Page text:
May 18th, 2024

Craig Whitehead: Retired teacher looking for efficiency and accountability in bid for spot on school board


By Delon Shurtz on July 17, 2021.

Craig Whitehead is looking to gain a spot on the Lethbridge school board.

LETHBRIDGE HERALDdshurtz@lethbridgeherald.com

Craig Whitehead believes accountability, communication and transparency are cornerstones of the public school system.
Now, the retired teacher is throwing his hat in the ring for trustee for the Lethbridge School Division.
“One of the things I looked at is we have a good system in Lethbridge Public, but we could be a lot better. I think we can become more effective and efficient in our governance model,” said Whitehead, a teacher for 24-and-a-half years in Livingstone Range School Division who was a trustee for almost three years in the Palliser School Division. “The board has lots of policies and (if) you go around to other school divisions, the majority of boards in Alberta have gone to a system where policies are developed by the board and they usually limit them to maybe 20 or 25 policies. Then we create procedures, which are done by the administration, but they must fit into board policies. That way, it makes it more efficient and more effective. The board knows the policies, administration knows what the policies are and fits their procedures to that and then informs the board so the board always knows what’s going on. But when you have so many policies like Lethbridge Public has, you take a lot of time to review those and it doesn’t make for an efficient and effective governance.”
Whitehead pointed to the City of Lethbridge approving a ballot question on a potential Ward system during the Oct. 18 city election.
He believes the Lethbridge School Division should go in the same direction.
“Most of the school boards I know of have a Ward system and it doesn’t always have to conform to the Ward system of a municipality or a city,” he said. “One of things I think that would make a better system is the schools, the public, parents and staff know exactly who the trustee is in that area and you have to be a little more accountable and visible and you also develop better relationships. Having experienced that in Palliser, even though you’re elected by a certain group, you still make decisions based on what’s best for the division. But you know what’s going on in your area a little bit better.”
Throughout his career, Whitehead has taught Grades 1 through 12.
He feels too much politics have crept into the curriculum and schools boards should take more of a leadership role in developing a curriculum that’s not political and one that helps the students.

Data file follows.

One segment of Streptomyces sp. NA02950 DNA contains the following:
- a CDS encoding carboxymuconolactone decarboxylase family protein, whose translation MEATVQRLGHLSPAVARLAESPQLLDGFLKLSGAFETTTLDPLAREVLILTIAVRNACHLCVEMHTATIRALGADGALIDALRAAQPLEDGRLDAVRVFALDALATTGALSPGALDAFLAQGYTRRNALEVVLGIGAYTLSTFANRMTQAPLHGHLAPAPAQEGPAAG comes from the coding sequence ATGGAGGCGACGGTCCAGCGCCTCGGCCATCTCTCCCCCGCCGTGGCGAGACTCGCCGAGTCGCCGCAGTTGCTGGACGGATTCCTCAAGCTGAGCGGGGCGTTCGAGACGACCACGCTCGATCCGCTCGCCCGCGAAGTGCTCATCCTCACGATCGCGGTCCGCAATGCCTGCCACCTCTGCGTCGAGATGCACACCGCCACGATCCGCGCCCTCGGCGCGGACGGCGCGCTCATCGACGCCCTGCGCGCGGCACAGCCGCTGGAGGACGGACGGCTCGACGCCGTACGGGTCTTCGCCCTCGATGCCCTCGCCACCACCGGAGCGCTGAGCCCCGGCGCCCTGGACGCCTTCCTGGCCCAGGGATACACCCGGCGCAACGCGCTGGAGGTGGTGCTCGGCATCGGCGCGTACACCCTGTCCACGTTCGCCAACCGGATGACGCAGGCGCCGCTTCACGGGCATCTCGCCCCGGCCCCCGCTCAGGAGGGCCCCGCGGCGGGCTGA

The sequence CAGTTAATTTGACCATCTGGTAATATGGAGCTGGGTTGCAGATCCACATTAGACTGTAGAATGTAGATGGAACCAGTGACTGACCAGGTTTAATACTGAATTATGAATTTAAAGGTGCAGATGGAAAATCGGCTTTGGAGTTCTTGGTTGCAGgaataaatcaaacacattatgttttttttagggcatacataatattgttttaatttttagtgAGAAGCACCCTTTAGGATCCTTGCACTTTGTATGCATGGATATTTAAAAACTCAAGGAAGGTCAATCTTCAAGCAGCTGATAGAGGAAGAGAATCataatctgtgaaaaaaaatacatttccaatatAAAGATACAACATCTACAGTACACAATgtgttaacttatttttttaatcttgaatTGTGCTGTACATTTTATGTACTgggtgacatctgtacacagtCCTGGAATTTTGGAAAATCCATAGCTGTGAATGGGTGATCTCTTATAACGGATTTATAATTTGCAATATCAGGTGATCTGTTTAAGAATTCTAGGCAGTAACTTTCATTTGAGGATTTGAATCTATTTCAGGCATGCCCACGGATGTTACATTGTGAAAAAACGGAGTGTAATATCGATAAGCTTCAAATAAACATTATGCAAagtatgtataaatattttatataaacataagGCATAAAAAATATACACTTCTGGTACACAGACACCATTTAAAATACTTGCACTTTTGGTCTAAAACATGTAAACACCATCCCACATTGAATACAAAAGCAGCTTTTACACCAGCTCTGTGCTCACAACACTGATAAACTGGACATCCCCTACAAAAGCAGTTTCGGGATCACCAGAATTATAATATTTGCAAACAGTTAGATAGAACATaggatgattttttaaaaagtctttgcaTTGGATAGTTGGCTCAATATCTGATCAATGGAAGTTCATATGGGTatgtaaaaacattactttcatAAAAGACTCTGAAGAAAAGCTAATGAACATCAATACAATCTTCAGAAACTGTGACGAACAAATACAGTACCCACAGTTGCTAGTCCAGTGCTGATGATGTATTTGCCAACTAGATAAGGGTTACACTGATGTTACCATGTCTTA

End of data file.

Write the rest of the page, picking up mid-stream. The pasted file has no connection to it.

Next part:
“We keep adding too much to the curriculum because some parents don’t do something with their children and then we think we have to take over. I’m one that says let the parents teach their children and be parents and let us stick to educating students and watch what we get involved in as educators.”
Whitehead said one of the main reasons he decided to run was the LSD’s boundary changes in January in what he felt was a rushed process.
“It was done in January and you had two weeks to respond and the vote was in February to implement it in September,” he said. “I went through a process when I was a trustee for Palliser with Coaldale, we had two or three meetings before we even thought about how to realign the schools and it was all public. We asked them for their input before we even started. We went back to them and said ‘Here’s what we’ve got and here’s what we’ve learned, what else can we do?'”
Whitehead said a number of schools have the Leader In Me Program in Lethbridge, a program in which he was trained as a facilitator in Livingstone Range School Division.
“One of the things I’ve learned is what we call the Third Alternative out of that program and that means we need to look at win-win situations for the public, the students, the parents and the staff,” he said. “If we don’t have a win-win situation, someone is losing and, to me, that’s inefficient. We need to find out ways to find out how we can have win-win in all of our decisions.”
Now a retired teacher, Whitehead said he strongly believes in the importance of public education and doesn’t want to see boards have to give up more to the provincial government.
“We need to make sure we’re effective, efficient, we’re transparent and accountable to the public.”

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